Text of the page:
Paleoclimatology, Paleoceanography, Geochemistry E-mail: email@example.com
Paleoclimatology, Paleoceanography, Geochemistry
The overarching motivation for my research is to understand mechanisms of climate change. As the ocean plays a key
role in climate dynamics, a full understanding of the complexity of climate change requires thorough knowledge of
variations in ocean hydrography (e.g., seawater temperature and salinity) and circulation in the past.
Throughout my career, I have endeavored to develop new geochemical proxies that offer quantitative information
of past ocean properties, which will allow for rigorous paleoceanographic reconstructions in a similar manner
to that conducted with modern data. I have been a leader in the development of Mg/Ca proxies for reconstructing
seawater temperature. The main advantage of this proxy is that paired δ18O and Mg/Ca measurements on the same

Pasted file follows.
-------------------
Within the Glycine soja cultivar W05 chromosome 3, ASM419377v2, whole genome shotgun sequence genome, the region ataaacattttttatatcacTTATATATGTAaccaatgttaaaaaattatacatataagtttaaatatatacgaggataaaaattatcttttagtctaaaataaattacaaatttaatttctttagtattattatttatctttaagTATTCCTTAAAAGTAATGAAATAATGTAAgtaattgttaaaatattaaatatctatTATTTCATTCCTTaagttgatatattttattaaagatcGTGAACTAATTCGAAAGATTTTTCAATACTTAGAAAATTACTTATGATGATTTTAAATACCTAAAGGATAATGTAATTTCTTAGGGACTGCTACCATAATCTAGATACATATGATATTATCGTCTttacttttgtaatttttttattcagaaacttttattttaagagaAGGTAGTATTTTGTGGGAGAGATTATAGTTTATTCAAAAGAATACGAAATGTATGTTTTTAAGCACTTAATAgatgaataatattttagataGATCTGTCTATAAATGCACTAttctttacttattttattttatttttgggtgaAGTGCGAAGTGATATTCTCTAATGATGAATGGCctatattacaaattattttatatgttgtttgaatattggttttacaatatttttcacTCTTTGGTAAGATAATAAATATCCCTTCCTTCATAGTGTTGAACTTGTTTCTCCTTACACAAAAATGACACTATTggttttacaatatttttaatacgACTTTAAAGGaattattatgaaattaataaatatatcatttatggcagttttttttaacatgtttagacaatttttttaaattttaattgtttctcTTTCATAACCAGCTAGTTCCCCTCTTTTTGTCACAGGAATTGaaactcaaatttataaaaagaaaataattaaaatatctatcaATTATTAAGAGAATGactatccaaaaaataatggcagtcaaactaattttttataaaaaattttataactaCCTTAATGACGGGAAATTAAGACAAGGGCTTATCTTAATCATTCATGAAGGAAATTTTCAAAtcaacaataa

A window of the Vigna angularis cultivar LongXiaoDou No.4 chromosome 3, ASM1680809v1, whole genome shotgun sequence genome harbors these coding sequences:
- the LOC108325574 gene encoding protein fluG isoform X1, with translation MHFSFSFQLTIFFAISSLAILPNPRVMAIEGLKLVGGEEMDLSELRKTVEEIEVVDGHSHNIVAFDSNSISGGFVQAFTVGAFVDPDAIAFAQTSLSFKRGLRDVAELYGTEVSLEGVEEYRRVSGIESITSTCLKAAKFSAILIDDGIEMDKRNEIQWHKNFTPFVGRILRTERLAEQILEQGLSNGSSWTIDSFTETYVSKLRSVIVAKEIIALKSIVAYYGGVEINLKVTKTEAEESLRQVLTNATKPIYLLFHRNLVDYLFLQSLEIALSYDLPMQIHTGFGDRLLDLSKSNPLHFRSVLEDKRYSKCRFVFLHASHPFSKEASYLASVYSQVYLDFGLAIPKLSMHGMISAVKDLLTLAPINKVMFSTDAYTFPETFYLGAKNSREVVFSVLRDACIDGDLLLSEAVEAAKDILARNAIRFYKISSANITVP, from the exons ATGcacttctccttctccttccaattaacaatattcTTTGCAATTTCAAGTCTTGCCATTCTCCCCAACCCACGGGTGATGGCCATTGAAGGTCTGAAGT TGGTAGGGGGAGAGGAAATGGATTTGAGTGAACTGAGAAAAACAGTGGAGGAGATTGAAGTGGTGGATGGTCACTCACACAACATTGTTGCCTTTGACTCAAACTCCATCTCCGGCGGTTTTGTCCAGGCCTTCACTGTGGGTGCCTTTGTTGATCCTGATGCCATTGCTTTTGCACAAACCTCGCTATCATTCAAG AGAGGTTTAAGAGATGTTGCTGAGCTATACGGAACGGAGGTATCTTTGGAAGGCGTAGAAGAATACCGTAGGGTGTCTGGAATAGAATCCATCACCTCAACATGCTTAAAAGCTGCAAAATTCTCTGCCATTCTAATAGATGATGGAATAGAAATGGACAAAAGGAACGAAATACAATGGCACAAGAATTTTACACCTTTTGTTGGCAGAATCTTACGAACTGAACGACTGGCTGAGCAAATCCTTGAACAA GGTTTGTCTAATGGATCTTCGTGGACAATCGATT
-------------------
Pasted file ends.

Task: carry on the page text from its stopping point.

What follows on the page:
foraminiferal shells offer new prospects for reconstructing seawater temperature and δ18O composition and, given
certain assumptions, changes in sea level and/or salinity.
My research in the past few years increasingly has been concerned with several topics:
In pursuit of these interests, my group has carried out several field programs comprised of six long coring cruises (Hawaii, 1998; Indonesia, 2003; Norwegian Sea, 2004; Cape Hatteras, 2004; New Zealand, 2005; Timor Sea 2006) that collected surface sediments and high-sedimentation rate cores from key ocean locations.